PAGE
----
Power finally captures title, Kanaan wins Fontana
31 August 2014 – Will Power's voice cracked audibly as he spoke to his team on the cool-down laps at Fontana on Saturday night. Three times in recent memory he has seen the IndyCar title slip through his fingers, sometimes through no fault of his own. But it was the times when his mental roadblocks handed the championships to his rivals that weighed on Power the most. For all of the demons that have chased him this year, causing countless sleepless nights and overwhelming stress, all of them are vanquished tonight.
A ninth-place result after an incredibly fast 500 miles was enough to earn Power his first career IndyCar championship after three runner-up finishes. Calling this his 'toughest race ever,' Power came from second-to-last on the grid on a methodical rise through the order. He purposely stayed back on the start in case of the carnage that punctuated last year's MAVTV 500, but it was quite the opposite that allowed him to take P1 later in the race.
Incredibly clean racing allowed the third leg of the IndyCar Triple Crown to run over 160 laps caution-free – something no other 500-mile race has ever done. This allowed for the first three rounds of pit stops to take place under green, but Power took almost no changes on any of his stops, confident in his car's strength at the high-banked 2.0mi oval in Fontana.
Knowing that the championship would be his if he finished sixth, Power purposely never asked for updates on his radio as to his location relative to his teammate and championship rival, Helio Castroneves. In the meantime, the Brazilian had held station at the front of the field all night, taking turns leading the race on a few different occasions.
The night's polesitter came into the race 51 points adrift of Power, but with the Verizon P1 Award worth one point (as well as another for leading a lap), Castroneves chipped away throughout the 500 miles only to have it come undone for yet another year.
As he made his way around the apron to take his final pit stop, the Brazilian overcooked his entry speed and accidentally slid two tyres back up onto the racing surface, earning him the ire of the stewards and a drive-through penalty that put him a lap down with 60 miles left to race. At the time of the penalty he had slid down to the bottom of the top ten, though – a position that still would have given Will Power the championship. After the drive-through, Castroneves would fall to P14, but he still managed to retain second in the overall points standings on the year.
The other man in the title hunt tonight, Simon Pagenaud, had far worse luck than either of his rivals. A poor-handling car forced him to make several unscheduled pit stops, and when he did get out on track, his laps were often five or ten miles-per-hour slower than the rest of the field. He would finish seven laps down and the last running car on track.
Meanwhile, a very strong race for Tony Kanaan finally saw him break through for Target Chip Ganassi Racing this year, winning the race by 3.6750s over Scott Dixon and Ed Carpenter (who endured a pit lane speed violation earlier in the night). Kanaan had jumped the field in the final round of pit stops, and except for a few wheel-to-wheel battles earlier in the night, he pulled away from the pack to send the No.10 Target car to victory lane for the first time since Dario Franchitti, to whom Kanaan dedicated this Ganassi 1-2 finish.
Kanaan had been one of only three men to turn a 218mph lap on the night, and he also became the eleventh different driver to win a race this year, tying an IndyCar Series record.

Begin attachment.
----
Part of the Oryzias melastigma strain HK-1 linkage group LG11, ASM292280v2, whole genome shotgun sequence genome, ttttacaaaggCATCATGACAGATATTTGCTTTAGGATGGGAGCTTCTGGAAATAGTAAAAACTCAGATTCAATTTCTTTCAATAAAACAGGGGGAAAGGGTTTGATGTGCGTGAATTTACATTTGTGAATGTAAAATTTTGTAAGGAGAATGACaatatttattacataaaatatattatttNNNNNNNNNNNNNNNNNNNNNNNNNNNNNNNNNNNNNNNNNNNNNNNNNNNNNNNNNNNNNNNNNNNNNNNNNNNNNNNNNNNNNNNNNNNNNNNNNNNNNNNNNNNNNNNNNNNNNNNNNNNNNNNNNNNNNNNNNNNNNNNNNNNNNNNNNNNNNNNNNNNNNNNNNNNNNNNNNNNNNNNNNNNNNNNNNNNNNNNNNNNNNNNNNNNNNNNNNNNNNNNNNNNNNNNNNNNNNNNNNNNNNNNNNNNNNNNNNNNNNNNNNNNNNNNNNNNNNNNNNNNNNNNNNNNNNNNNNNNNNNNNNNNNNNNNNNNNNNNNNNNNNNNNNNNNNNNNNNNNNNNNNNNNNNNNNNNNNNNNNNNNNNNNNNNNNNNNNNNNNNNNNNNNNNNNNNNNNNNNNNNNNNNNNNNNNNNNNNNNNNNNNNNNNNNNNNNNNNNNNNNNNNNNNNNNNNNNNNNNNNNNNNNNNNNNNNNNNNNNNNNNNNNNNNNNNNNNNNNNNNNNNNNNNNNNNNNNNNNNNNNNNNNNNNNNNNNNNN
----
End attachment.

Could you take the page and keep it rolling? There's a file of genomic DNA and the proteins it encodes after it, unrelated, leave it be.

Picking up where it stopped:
Colombian Juan Pablo Montoya led the most laps of the race (thus taking two points from Castroneves' charge) after starting second. He cycled through several times during the pit stops, but he was eventually tracked down and passed by the likes of Dixon, Kanaan, Hunter-Reay and Hinchcliffe.
Hunter-Reay wouldn't stay at the front, though, spinning in dirty air off of turn four to bring out the race's first caution on lap 175. He would go a lap down before earning himself a drive-through for a pit exit violation on his final stop. He would finish two laps down in P16.
The restart would offer some of the most dramatic moments of the night with Kanaan being surrounded on either side by Dixon and Power (who was fresh off nearly rubbing tyres with Castroneves when the green flag dropped). The Australian took the lead for a few laps before being passed by Kanaan, then Dixon and then Carpenter. The slide down the order, coupled with his need for a more settled racecar led for him to call for half a turn of wing to be taken out in the last stop.
Incredibly, as Castroneves was being penalized, seemingly handing the title to Power, Will's pit crew accidentally put a half a turn of wing into the car, completely unsettling it with 30 laps to go. As a result, Power's lap speeds plummeted to 11mph slower than the leaders, but his fall down the order would not be enough to deny the determined Aussie a long-awaited championship.
With his P9 finish, Power becomes Australia's first ever IndyCar champion. Climbing onto the podium with a Australian flag in hand, Power raised the Astor Cup and already began counting down the 167 days until the 2015 season opener. The title is the first for Roger Penske's squad since Sam Hornish, Jr., in 2006, and it was Chevrolet's third straight manufacturers championship, aided tonight with a 1-2-3-4 finish.
Power's final margin of victory in the standings grew to 62 over Castroneves, who is still yet to win the championship after four runner-up finishes. Scott Dixon jumped two spots up into third, trailing Helio by just five. Simon Pagenaud slipped from third to fifth, also losing out to Montoya, who is more than pleased with his return to IndyCar after forays into Formula 1 and NASCAR. It also means that three of the top five drivers this year belonged to the Penske stable.